Or you could show a 3-minute clip of something serious that’s educational, but not political, controversial or uncomfortable for anyone. Perhaps something about a charity your store supports or a surprise video interview showing furniture delivered to a customer’s home. What about a testimonial from a happy customer you received that you asked for on your Facebook page or from a contest you had. Or again, another gamble with the cute-kids of salespersons? Especially if the mother works on your staff?
Silly stuff? No way, I say. The least that could happen is that your salespersons could have something different to interject in their sales shpiels that day. And, perhaps, one visiting couple, who didn't say a word during the whole event, will say "Thank you. We loved it and will tell our relatives."
Think on this silly stuff for three minutes.
Thanks, again, for listening.
Grandpa Mike-e-e! at 90.
Got a question? Got a comment? Great!! E-mail: firstname.lastname@example.org
PS. See the new YouTube music video staring me, Grandpa Mike-e-e! with my granddaughter Becca in a supporting role at http://bitly.com/qALkrX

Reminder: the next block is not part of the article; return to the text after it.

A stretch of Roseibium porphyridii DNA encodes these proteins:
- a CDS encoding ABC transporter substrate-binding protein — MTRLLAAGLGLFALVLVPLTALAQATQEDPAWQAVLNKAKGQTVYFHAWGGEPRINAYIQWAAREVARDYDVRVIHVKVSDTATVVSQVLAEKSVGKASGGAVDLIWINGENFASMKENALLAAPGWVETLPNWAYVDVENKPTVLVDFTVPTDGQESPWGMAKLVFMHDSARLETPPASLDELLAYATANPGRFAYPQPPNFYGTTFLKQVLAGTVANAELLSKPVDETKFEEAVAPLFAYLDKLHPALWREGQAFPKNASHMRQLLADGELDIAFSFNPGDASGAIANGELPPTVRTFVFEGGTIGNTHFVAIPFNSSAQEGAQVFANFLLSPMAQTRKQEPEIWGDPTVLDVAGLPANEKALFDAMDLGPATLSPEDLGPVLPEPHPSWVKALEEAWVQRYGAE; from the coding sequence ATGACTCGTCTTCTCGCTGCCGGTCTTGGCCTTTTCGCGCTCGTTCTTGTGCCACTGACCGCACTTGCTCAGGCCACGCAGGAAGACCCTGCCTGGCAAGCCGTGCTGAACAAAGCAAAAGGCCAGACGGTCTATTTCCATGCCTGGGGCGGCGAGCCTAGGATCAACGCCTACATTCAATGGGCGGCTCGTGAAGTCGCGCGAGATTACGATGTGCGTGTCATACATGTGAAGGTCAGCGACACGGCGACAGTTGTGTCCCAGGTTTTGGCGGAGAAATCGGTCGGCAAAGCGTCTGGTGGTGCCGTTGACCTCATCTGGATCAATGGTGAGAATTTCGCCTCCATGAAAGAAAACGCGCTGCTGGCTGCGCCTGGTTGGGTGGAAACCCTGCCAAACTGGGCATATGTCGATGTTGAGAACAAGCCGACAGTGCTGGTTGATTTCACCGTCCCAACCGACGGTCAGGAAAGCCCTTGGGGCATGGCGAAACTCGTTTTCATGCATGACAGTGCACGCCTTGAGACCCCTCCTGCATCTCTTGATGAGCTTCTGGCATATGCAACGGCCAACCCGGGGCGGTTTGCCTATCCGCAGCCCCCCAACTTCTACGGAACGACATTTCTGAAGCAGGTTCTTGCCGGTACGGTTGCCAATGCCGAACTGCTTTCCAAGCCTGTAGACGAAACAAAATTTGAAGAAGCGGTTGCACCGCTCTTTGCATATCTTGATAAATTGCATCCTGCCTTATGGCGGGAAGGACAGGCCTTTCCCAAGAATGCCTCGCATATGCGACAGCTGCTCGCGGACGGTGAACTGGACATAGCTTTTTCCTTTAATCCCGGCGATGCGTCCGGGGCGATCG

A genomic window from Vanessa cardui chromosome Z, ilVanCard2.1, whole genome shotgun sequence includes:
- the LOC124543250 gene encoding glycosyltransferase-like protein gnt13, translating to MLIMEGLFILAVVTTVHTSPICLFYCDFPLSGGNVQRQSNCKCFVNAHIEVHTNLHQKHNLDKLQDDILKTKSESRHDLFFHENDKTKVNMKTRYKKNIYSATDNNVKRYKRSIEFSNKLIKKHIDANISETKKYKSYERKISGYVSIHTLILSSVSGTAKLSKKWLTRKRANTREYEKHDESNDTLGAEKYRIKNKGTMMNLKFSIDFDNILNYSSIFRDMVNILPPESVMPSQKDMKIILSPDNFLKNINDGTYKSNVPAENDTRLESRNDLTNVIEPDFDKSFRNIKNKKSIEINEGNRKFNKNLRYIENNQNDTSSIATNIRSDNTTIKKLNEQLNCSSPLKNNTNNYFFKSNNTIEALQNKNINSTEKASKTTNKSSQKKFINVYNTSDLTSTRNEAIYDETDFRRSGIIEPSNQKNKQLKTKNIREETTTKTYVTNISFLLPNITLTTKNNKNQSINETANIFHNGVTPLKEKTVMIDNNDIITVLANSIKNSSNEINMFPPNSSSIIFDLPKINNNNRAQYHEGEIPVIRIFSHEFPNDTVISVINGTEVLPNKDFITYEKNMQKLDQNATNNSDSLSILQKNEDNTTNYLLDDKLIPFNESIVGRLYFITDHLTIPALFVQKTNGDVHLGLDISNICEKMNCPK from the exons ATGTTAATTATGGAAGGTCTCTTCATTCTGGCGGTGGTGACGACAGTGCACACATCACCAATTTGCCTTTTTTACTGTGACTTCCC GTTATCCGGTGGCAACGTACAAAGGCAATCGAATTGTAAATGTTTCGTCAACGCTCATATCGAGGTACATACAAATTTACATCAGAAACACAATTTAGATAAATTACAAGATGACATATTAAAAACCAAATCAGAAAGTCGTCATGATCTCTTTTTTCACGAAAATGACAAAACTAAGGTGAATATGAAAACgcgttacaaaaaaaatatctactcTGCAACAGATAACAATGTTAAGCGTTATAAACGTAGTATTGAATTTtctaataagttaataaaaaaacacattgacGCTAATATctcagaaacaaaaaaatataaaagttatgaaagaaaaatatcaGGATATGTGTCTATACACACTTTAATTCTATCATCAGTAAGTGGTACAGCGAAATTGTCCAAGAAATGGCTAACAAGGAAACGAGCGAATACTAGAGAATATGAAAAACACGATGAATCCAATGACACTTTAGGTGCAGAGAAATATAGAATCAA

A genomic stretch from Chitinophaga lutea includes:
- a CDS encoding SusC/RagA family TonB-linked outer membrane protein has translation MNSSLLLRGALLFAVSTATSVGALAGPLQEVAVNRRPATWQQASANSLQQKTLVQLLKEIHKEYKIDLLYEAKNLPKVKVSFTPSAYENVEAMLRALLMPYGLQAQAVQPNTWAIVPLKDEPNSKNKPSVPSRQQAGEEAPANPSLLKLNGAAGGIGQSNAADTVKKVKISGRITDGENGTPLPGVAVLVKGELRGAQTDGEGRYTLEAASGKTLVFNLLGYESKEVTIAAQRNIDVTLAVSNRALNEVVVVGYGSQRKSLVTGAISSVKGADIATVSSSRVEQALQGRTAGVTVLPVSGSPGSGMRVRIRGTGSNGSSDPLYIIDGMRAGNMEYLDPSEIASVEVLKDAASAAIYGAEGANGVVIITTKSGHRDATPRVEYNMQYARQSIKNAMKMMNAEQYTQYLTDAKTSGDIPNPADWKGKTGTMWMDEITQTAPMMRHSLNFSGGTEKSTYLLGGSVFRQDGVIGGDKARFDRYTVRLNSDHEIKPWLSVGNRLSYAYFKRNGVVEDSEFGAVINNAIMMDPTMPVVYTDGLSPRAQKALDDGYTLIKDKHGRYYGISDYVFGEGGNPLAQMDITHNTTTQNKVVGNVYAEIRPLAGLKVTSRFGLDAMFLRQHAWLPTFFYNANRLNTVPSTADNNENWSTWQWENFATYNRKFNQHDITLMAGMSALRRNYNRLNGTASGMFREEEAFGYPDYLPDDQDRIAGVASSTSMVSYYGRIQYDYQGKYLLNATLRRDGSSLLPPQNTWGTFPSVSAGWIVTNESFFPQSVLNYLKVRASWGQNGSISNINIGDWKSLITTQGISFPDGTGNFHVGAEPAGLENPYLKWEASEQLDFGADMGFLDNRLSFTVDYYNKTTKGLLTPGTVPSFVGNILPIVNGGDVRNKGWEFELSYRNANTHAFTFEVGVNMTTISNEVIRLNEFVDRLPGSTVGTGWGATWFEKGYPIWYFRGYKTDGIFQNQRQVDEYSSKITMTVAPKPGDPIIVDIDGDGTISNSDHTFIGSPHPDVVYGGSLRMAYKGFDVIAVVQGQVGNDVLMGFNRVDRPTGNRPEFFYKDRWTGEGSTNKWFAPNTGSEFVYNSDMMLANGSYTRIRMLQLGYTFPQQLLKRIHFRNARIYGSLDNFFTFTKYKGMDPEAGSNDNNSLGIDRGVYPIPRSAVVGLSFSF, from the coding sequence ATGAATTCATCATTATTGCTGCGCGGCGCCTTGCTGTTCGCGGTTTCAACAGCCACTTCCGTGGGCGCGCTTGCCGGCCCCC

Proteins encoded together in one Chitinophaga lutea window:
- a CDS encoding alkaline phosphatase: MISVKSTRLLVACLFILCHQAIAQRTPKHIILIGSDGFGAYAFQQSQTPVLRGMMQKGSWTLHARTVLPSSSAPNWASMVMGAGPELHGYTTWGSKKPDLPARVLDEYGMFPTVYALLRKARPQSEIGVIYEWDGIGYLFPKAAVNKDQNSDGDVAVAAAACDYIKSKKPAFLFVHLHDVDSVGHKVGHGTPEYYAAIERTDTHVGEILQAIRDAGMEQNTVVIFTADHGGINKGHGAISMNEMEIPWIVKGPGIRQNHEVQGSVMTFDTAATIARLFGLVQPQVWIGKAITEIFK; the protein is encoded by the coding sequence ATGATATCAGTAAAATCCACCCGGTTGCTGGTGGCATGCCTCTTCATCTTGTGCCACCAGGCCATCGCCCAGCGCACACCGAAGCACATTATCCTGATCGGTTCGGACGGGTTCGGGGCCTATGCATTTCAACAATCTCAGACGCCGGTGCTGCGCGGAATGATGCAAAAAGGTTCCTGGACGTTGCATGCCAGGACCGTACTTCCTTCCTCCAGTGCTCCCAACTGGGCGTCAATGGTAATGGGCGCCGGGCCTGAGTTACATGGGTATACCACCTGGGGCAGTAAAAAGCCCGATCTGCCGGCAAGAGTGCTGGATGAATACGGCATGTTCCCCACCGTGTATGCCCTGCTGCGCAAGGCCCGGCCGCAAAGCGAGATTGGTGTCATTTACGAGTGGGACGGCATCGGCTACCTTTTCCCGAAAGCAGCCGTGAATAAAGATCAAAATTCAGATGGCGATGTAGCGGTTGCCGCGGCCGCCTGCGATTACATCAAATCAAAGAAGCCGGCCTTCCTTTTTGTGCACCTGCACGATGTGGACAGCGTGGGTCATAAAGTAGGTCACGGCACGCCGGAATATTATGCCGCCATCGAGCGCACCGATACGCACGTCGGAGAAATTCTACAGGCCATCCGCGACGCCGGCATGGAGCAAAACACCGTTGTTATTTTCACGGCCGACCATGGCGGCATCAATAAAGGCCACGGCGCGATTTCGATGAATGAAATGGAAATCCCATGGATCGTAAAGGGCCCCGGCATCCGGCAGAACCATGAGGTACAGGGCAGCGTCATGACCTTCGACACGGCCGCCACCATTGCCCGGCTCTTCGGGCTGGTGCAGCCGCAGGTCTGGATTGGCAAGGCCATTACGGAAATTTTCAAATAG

About Michael Greene (Grandpa Mike-e-e!)
Retailer, author, columnist, lecturer, composer and lyricist.
Came to US with immigrant parents in 1924 at the age of three.
Graduated high school at 16.
Managed a small bedding retail and manufacturing company at 18 in 1939.
Hired as Assistant to the VP of Purchasing (Sweets Corp. of America... approximately 500 employees) in 1940 at 19.
Drafted into US Army Signal Corp - Communications Personnel Div., Fort
Monmouth.Tested and selected for Army Specialized Training Program,
Rutgers University. Qualified for O.C.S. - Officer Candidate School and
graduated as Second Lieutenant, Inventory/ Personnel Division in 1944 at
Married his sweetheart, Anita, and he gives thanks to the Almighty that they are still sweethearts... after 73 years.
Rejoined Sweets Corp as Director of Personnel in 1945 at 24.